Stubble Plowing

Stubble Plowing


shallow soil tillage, involving loosening the surface, undercutting weeds, and partially turning the soil.

Stubble plowing precedes autumn deep plowing and may sometimes substitute for it. The loose, small-lump soil layer that forms during the plowing reduces the evaporation of moisture and creates conditions for the germination of weed seeds whose sprouts will be killed by later deep plowing. Moreover, a significant number of various insect pests, insect eggs, larvae, caterarvae, caterpillars, and cocoons are damaged and destroyed during the plowing. Plowing the stubble ensures good-quality deep soil tillage later. The stubble is plowed immediately after mowing the grain or simultaneously with it.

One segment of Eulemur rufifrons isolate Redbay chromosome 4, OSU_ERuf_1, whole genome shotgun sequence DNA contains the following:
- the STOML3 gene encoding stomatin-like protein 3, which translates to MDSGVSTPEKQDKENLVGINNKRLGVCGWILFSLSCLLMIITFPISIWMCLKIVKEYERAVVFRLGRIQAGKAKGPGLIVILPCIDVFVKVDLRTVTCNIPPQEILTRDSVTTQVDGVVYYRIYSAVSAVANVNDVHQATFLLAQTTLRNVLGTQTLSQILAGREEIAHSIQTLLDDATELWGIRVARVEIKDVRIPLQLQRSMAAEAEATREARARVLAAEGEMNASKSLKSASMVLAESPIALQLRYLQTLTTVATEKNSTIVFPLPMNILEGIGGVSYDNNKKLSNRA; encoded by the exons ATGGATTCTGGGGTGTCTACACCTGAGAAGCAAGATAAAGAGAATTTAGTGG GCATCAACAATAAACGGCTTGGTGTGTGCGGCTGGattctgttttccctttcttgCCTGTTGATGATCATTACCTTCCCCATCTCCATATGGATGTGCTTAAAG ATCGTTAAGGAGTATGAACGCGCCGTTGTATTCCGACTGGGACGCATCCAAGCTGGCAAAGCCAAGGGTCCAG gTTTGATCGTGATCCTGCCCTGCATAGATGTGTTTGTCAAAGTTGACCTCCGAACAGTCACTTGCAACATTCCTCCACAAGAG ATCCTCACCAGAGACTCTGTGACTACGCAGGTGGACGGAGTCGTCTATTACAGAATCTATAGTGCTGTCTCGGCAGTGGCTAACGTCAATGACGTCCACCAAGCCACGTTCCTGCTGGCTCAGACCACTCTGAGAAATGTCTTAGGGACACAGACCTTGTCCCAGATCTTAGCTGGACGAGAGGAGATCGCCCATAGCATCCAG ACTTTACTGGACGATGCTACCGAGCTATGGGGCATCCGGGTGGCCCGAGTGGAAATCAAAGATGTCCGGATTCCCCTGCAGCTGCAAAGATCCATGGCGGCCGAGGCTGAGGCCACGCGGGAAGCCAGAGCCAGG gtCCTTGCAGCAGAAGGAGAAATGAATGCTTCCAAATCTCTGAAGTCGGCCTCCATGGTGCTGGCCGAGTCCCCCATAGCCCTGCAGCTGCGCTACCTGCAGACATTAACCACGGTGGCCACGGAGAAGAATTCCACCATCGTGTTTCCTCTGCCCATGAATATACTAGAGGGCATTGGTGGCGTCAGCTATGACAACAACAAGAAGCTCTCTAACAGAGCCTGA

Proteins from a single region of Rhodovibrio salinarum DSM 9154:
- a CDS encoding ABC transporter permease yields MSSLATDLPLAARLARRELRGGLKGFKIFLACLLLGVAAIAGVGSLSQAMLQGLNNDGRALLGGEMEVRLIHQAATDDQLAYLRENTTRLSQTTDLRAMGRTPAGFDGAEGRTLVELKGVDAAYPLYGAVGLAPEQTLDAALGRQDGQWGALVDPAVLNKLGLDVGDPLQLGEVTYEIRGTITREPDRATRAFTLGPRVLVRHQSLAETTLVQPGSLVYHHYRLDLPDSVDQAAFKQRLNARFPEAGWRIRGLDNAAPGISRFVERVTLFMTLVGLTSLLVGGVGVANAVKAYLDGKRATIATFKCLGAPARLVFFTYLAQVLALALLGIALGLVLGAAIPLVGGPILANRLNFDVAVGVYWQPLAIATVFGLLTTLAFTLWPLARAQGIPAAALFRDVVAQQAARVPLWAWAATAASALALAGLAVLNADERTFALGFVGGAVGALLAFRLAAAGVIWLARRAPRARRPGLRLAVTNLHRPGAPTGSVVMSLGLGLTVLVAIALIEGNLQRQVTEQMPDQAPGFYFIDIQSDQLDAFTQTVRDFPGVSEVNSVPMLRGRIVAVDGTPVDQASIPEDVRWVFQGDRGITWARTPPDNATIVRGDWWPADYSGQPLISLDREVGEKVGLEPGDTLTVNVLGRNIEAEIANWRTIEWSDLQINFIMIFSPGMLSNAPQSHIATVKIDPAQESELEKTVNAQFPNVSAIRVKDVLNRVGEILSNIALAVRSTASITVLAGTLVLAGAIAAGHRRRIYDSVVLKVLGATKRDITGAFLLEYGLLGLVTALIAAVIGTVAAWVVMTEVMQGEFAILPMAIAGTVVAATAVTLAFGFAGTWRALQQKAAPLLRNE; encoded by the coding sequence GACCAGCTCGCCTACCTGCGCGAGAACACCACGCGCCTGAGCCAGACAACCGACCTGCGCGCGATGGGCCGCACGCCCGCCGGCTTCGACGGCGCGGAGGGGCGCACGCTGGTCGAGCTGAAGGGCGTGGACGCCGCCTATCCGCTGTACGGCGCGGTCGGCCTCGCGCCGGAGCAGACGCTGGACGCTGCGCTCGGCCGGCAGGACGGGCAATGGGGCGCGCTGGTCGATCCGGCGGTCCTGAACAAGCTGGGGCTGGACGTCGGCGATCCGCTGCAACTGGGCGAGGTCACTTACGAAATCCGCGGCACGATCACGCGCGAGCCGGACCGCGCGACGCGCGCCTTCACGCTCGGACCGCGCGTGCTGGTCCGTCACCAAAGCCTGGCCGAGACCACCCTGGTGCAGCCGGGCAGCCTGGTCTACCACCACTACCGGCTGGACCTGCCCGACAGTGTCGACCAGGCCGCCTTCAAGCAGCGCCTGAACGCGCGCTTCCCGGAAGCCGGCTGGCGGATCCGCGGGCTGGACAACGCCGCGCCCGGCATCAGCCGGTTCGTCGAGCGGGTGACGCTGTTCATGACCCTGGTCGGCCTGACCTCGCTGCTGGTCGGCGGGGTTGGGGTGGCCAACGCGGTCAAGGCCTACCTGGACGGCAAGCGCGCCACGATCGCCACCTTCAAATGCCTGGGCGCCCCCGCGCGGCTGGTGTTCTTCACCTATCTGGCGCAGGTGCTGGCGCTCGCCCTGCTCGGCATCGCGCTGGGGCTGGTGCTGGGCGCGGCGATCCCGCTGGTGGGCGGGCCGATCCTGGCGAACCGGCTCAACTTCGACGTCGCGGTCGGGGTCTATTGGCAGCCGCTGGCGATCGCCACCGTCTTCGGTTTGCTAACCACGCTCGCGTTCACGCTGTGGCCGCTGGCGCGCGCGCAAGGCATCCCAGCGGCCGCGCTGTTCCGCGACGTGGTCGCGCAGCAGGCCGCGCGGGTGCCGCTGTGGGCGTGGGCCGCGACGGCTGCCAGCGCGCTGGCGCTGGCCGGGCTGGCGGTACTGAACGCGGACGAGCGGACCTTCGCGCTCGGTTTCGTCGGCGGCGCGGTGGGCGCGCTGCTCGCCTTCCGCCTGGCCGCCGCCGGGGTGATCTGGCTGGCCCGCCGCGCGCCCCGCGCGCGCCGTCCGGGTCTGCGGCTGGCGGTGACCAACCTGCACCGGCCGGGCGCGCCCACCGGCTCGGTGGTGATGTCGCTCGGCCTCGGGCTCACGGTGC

Stubble plowing is done at depths of 8-12 cm before the deep plowing of the horizon is done and the perennial grasses are turned under. After this the sod dries and loses its ability to sprout. Stubble plowing at depths of 10-12 cm instead of deep plowing is often effective on loose and weed-free soils under root crops and potatoes and also, when planting winter crops, on occupied fallow lands and nonfallow predecessors in the arid steppe zone. Stubble plowing at depths of 8-10 cm is done on stubble-sown crops on weed-free land. The implement used for this kind of work is called a stubble plow.


Zemledelie, 2nd ed. Edited by S. A. Vorob’ev. Moscow, 1972.
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For average depth stubble plowing (relatively light duty), about five drawbar horsepower are required of a tractor for each 14 inch bottom or blade of the plow.